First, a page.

https://vimeo.com/756448387 This presentation will summarize what’s known about the experiences of Mental Health Clinicians after the suicide loss of a client, and will provide guidelines to help agencies optimize responses. Within the mental health field, studies have found that one in two Psychiatrists, and one in five Psychologists, Clinical Social Workers and other mental health professionals will lose a patient to suicide in the course of their careers; this suggests a clear occupational hazard! Despite this, most Mental Health professionals and agencies continue to view suicide loss as an aberration. Consequently, there is often a lack of preparedness for such an event when it does occur. This presentation will summarize what’s currently known about the personal and professional experience of Clinicians after the suicide loss of patients/clients (much of which “overlaps” with the clinician’s loss of loved ones.), It will highlight many of the unique professional issues experienced by clinicians subsequent to such a loss, as well as those factors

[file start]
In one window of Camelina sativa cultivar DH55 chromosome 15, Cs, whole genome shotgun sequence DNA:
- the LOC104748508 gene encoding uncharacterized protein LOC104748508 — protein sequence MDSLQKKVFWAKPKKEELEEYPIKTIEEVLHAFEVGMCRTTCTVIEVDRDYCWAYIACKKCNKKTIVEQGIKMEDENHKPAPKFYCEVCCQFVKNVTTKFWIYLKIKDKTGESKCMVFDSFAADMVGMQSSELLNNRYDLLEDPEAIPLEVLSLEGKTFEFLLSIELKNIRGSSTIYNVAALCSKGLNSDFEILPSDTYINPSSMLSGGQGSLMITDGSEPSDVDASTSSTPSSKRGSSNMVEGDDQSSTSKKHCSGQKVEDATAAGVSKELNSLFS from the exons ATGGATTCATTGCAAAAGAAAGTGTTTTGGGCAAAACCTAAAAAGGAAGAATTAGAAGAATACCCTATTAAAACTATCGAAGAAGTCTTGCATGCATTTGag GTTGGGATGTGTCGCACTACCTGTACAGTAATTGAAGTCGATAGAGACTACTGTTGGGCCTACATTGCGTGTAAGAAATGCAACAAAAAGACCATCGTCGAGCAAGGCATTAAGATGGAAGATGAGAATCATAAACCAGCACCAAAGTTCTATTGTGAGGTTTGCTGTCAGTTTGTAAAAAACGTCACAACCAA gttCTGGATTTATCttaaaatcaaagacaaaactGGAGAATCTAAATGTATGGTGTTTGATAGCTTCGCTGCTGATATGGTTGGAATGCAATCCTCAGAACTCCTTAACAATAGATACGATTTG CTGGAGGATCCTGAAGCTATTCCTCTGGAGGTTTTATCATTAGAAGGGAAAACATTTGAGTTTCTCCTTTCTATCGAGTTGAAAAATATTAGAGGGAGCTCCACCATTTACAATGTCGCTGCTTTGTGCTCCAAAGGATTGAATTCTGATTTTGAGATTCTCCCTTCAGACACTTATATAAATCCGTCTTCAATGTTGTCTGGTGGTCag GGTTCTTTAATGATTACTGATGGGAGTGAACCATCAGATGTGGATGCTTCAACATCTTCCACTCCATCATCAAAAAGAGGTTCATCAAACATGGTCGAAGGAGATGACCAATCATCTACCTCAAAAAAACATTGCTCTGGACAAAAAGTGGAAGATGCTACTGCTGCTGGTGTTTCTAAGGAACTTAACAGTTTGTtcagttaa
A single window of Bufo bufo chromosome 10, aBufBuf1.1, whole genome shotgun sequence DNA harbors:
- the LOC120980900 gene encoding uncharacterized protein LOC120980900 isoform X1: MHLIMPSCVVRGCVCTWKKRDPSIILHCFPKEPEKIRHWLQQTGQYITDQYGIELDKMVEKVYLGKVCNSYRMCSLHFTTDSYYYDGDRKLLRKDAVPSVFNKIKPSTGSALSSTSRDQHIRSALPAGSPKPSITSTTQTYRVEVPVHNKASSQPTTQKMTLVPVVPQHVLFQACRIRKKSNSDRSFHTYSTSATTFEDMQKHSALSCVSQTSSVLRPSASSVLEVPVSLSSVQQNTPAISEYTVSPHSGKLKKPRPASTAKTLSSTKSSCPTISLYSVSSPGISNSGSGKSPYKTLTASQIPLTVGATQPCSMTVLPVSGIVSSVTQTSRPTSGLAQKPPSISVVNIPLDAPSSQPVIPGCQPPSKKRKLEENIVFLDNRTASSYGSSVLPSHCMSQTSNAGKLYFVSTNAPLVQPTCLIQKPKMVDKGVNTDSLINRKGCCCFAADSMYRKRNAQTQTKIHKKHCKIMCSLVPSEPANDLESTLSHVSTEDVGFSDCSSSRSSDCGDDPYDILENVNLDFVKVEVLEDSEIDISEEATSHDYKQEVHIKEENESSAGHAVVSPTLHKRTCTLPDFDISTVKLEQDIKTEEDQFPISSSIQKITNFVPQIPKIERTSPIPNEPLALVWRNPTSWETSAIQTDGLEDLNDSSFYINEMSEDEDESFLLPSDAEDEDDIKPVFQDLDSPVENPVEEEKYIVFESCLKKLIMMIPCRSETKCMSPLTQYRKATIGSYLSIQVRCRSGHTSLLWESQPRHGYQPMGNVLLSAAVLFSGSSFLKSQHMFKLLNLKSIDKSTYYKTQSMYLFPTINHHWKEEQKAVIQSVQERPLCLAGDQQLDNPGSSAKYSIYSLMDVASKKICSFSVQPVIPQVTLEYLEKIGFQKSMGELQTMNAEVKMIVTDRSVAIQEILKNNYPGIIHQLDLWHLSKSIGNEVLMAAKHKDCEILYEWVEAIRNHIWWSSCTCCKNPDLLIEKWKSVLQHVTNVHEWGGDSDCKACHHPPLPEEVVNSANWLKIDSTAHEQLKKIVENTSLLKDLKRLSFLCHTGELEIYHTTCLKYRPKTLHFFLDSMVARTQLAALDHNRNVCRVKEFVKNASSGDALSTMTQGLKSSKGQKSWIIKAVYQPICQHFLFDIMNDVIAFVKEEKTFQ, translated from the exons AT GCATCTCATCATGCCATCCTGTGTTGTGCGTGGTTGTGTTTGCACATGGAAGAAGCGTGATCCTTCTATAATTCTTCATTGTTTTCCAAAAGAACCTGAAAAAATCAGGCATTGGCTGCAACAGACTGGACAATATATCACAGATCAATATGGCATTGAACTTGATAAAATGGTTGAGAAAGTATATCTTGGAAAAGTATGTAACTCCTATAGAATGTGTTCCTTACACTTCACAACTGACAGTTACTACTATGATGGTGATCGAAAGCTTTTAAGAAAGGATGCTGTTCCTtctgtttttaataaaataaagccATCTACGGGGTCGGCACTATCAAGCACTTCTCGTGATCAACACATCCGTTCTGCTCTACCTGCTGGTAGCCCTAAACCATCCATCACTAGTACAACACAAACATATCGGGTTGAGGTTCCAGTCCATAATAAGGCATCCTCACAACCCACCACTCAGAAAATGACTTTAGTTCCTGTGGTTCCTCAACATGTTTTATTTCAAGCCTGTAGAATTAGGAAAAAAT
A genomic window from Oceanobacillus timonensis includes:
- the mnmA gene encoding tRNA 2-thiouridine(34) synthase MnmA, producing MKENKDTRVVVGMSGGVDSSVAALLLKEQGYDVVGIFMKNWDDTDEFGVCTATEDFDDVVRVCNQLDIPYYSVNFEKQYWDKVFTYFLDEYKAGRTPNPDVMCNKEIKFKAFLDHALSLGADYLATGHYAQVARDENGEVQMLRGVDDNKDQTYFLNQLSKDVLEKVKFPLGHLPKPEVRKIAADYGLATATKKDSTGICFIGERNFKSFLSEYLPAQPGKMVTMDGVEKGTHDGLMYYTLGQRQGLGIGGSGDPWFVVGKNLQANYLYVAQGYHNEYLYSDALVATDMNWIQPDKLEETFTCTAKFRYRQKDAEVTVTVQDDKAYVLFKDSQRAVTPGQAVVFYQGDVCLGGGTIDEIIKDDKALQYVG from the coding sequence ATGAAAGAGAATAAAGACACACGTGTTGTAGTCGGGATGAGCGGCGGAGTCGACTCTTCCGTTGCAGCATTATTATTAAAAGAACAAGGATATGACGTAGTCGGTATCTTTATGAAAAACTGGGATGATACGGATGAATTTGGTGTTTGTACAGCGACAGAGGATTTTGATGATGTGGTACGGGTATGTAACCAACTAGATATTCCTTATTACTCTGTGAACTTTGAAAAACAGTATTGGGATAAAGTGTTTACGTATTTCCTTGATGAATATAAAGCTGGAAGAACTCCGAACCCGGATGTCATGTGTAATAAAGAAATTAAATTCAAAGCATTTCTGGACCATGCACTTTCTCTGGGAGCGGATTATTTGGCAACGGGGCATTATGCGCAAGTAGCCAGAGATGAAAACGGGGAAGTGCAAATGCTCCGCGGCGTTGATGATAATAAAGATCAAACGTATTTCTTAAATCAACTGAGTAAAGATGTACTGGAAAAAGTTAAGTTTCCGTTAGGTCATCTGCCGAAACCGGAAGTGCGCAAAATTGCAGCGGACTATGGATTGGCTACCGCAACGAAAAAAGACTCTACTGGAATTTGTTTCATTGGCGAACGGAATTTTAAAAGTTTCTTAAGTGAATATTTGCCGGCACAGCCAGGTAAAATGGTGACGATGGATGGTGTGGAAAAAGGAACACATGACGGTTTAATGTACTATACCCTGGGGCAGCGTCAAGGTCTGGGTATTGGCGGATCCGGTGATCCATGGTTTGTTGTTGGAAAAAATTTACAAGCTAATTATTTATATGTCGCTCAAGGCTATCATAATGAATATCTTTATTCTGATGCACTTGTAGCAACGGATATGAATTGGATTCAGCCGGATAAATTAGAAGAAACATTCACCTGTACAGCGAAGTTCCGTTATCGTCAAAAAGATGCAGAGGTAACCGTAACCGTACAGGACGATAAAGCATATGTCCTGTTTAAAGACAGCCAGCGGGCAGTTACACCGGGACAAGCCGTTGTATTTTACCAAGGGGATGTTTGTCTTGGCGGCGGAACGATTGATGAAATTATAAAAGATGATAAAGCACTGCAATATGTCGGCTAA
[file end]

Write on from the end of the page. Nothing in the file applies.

Nina J. Gutin, Ph.D. is a Clinical Psychologist in private practice in Pasadena, California.
She conducts trainings in Suicide Assessment, Intervention, and Postvention facilitates “Survivors After Suicide” groups for the Los Angeles (Didi Hirsch) Suicide Prevention Center, and is a member of the Los Angeles Dept. of Mental Health’s Suicide Prevention Network. She is co-chair of the Coalition of Clinician-Survivors, which supports clinicians after personal and professional suicide losses.
Since the loss of her brother to suicide in 1995, she has worked with a variety of organizations that aim to promote comprehensive community-based responses to the needs for suicide prevention, intervention, and postvention.